Fig. 1

Design and antigenic profile of RSC3 and analysis of epitope-specific neutralization. (A) Surface structure model of the RSC3. The outer domain contact site for CD4 is highlighted in yellow. Regions highlighted in red are antigenically resurfaced areas, shown on both the inner (left) and outer (right) faces of the core protein. Glycans are shown in light blue. (B) Antigenicity of the RSC3 protein based on ELISA using the neutralizing CD4bs mAb b12 and CD4-Ig fusion protein. mAb 2G12 was used to confirm the structural integrity of the protein. OD indicates optical density. IgG, irrelevant IgG. (C) mAb b12 was immobilized on the sensor chip for SPR kinetic binding analysis with the proteins shown. RU, resonance units. (D) RSC3 blockade of HIV-1 viral strain HXB2 neutralization by the broadly neutralizing CD4bs mAb b12 but not mAb F105, which recognizes the CD4bs differently and has limited neutralization breadth. The V3-neutralizing mAb 447-52D is shown as a control. (E) Analysis of serum 45 neutralization of a panel of 17 viruses, using RSC3 and ΔRSC3 to block neutralization activity. The percent reduction in the serum 50% inhibitory dilution (ID50) caused by competition with RSC3 or ΔRSC3 is shown on the y axis (±SEM of three independent experiments). Viral strains and clades are shown on the x axis. Values less than 20% are not considered significant in this assay.

We screened a panel of broadly neutralizing sera for the presence of antibodies that could preferentially bind to RSC3 compared with ΔRSC3. CD4bs antibodies were detected in several sera, including serum from donor 45, which was previously reported to contain NAbs directed to the CD4bs of gp120 (fig. S3) (7). To determine whether antibodies that bind to RSC3 were responsible for the broad neutralization mediated by serum 45, we performed neutralization studies by using RSC3 to compete cognate antibodies. The utility of this assay was confirmed with the CD4bs mAb b12 and with mAb F105, which binds differently to the CD4bs and does not bind RSC3 (table S1). mAb b12 neutralizes many primary HIV-1 strains, whereas F105 neutralizes mainly laboratory-adapted or other highly sensitive virus strains, such as the HXB2 strain used here. The addition of RSC3 but not ΔRSC3 inhibited b12-mediated neutralization of HXB2. RSC3 had no effect on F105 neutralization, and neither RSC3 nor ΔRSC3 affected neutralization by the anti-V3 mAb 447-52D (Fig. 1D). To interrogate serum 45 neutralization, we performed similar RSC3 competition studies with this serum against a panel of diverse HIV-1 strains (Fig. 1E). This analysis suggested that serum 45 neutralization was principally directed against the CD4bs on functional viral spikes and that the RSC3 faithfully mimicked this structure.

To isolate CD4bs-directed mAbs, we used a recently described method of antigen-specific memory B cell sorting (16), together with single-cell polymerase chain reaction (PCR), to amplify immunoglobulin G (IgG) heavy- and light-chain genes from the cDNA of individual B cells (16, 20). RSC3 and ΔRSC3 were expressed with a tagged amino acid sequence that allows biotin labeling. The two proteins could thus be distinguished by fluorescence-activated cell sorting (FACS) analysis after labeling with streptavidin (SA) conjugated to the fluorochromes allophycocyanin (SA-APC) or phycoerythrin (SA-PE), respectively. Peripheral blood mononuclear cells (PBMC) from donor 45 were incubated with RSC3 SA-APC and ΔRSC3 SA-PE, and single antigen-specific memory B cells were sorted into wells of a microtiter plate after selecting for memory B cells (CD19+, CD20+, and IgG+) that bound to the RSC3 but not the ∆RSC3 probe (Fig. 2A). Out of about 25 million PBMC, 29 single RSC3-specific memory B cells were sorted, and the matching heavy- and light-chain genes were successfully amplified from 12 cells. After cloning into IgG1 expression vectors that reconstituted the heavy- and light-chain constant regions, the full IgG mAbs were expressed. Three antibodies (VRC01, VRC02, and VRC03) bound strongly to RSC3 and weakly or not at all to ΔRSC3 (Fig. 2, B, left, and C, and fig. S4). To confirm the specificity of these antibodies for the CD4bs, we tested enzyme-linked immunosorbent assay (ELISA) binding of each mAb against a wild-type gp120 and the CD4bs-defective Asp368→Arg368 (D368R) mutant (Fig. 2B, right). VRC01 and VRC02 bound with ≥100-fold lower relative affinity to the heavy chain variable gene (VH) D368R mutant compared with wild-type gp120, and VRC03 showed no detectable binding to the CD4bs knockout mutant. The ELISA binding profile to an extended panel of mutant Env proteins further confirmed the CD4bs specificity of VRC01, VRC02, and VRC03 (table S1).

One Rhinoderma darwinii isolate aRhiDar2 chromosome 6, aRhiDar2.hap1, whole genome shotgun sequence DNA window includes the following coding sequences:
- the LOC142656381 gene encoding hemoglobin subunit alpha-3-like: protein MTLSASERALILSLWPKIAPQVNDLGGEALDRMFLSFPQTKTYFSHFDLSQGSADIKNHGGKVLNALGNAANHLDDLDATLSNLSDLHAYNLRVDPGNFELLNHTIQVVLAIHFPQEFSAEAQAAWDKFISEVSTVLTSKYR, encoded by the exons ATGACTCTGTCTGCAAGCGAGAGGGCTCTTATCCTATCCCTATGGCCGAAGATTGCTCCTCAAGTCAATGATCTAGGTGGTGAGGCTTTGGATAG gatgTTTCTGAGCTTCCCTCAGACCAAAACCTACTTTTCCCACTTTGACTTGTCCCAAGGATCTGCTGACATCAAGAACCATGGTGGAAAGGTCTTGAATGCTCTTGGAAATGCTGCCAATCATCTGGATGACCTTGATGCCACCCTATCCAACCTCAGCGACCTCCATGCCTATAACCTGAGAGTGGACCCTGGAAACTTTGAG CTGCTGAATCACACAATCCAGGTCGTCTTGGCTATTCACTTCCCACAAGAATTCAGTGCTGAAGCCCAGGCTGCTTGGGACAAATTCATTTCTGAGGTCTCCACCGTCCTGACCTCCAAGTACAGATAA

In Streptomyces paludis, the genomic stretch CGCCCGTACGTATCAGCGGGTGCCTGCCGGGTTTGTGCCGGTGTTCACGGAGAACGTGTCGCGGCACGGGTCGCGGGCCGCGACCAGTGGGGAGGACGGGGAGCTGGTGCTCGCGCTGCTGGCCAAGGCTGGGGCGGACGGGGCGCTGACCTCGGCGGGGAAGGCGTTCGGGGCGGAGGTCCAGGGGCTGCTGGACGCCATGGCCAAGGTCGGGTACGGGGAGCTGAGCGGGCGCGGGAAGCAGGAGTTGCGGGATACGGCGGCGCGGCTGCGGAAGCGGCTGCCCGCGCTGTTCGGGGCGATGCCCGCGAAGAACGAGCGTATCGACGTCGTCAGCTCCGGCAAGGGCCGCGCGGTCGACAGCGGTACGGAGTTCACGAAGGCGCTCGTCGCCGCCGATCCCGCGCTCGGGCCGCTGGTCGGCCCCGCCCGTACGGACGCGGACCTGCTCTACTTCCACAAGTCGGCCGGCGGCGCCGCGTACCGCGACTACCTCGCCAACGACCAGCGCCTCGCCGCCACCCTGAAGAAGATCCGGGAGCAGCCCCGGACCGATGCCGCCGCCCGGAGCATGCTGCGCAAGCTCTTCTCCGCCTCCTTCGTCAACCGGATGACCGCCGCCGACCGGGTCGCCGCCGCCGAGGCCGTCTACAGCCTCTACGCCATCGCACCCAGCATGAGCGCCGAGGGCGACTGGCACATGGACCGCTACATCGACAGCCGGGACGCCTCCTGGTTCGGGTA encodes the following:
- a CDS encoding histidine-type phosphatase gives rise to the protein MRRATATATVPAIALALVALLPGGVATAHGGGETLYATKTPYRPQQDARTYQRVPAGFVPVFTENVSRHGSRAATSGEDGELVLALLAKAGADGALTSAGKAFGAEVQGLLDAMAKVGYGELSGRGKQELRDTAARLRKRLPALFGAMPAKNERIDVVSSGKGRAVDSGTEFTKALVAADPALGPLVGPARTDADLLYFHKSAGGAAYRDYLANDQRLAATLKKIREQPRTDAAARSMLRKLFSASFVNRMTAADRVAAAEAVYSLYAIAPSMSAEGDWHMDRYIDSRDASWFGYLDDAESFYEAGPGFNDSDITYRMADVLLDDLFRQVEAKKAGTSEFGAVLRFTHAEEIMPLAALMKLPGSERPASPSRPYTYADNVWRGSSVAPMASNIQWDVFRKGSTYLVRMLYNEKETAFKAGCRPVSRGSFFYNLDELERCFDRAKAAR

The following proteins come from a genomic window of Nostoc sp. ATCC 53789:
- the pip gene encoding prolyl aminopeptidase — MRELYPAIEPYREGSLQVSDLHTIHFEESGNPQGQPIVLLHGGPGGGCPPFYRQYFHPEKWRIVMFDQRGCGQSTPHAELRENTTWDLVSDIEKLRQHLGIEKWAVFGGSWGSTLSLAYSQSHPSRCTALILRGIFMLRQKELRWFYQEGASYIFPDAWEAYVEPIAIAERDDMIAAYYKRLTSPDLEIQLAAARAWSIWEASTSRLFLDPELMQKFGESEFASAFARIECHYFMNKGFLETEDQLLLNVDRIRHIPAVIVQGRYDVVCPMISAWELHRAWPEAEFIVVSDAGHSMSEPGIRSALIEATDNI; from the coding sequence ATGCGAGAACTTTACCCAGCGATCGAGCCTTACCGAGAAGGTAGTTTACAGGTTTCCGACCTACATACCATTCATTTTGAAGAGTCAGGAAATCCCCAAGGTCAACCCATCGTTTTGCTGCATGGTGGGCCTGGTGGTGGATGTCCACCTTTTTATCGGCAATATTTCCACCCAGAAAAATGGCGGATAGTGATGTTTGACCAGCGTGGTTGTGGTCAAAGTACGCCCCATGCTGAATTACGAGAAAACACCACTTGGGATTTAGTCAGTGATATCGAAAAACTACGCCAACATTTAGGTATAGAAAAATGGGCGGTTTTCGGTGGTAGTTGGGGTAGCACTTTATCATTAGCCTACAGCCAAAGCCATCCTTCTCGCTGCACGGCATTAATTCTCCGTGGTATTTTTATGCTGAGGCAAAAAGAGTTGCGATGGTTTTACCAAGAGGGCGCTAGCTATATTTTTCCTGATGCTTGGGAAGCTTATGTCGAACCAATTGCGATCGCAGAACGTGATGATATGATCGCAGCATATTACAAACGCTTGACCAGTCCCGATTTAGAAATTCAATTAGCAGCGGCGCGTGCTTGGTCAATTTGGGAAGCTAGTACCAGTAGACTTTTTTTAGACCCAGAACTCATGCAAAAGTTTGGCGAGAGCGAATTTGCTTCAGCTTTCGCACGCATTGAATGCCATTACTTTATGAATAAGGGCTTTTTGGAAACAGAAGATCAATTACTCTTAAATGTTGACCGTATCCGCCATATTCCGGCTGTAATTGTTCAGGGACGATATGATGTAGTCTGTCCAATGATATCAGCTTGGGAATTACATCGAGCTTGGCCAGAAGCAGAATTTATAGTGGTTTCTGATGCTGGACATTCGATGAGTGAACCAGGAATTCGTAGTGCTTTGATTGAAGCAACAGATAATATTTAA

Fig. 2

Isolation of individual CD4bs-directed memory B cells by cell sorting and binding characterization of isolated mAbs. (A) Twenty-five million PBMC from donor 45 were incubated with biotin-labeled RSC3 and ΔRSC3 that were complexed with SA-APC and SA-PE, respectively. Memory B cells were selected on the basis of the presented gating strategy. Twenty-nine B cells that reacted with RSC3 and not ΔRSC3 (representing 0.05% of all memory B cells) were sorted into individual wells of a 96-well plate containing lysis buffer. FITC, fluorescein isothiocyanate. FSC-H, forward scatter height; FSC-A, forward scatter area; and SSC, side scatter area. (B) ELISA antigen binding profile of three isolated mAbs, VRC01, VRC02, and VRC03. Solid symbols show mAb binding to RSC3 (left) and YU2 gp120 (right). Open symbols indicate binding to ΔRSC3 (left) or to the CD4bs knockout mutant of gp120, D368R (right). WT, wild type. (C) SPR binding analysis of VRC01 reacted with RSC3 and ΔRSC3. VRC01 was captured with an antibody against human IgG-Fc that was immobilized on the sensor chip. The SPR and ELISA data shown are from a representative experiment; several additional assays produced similar data.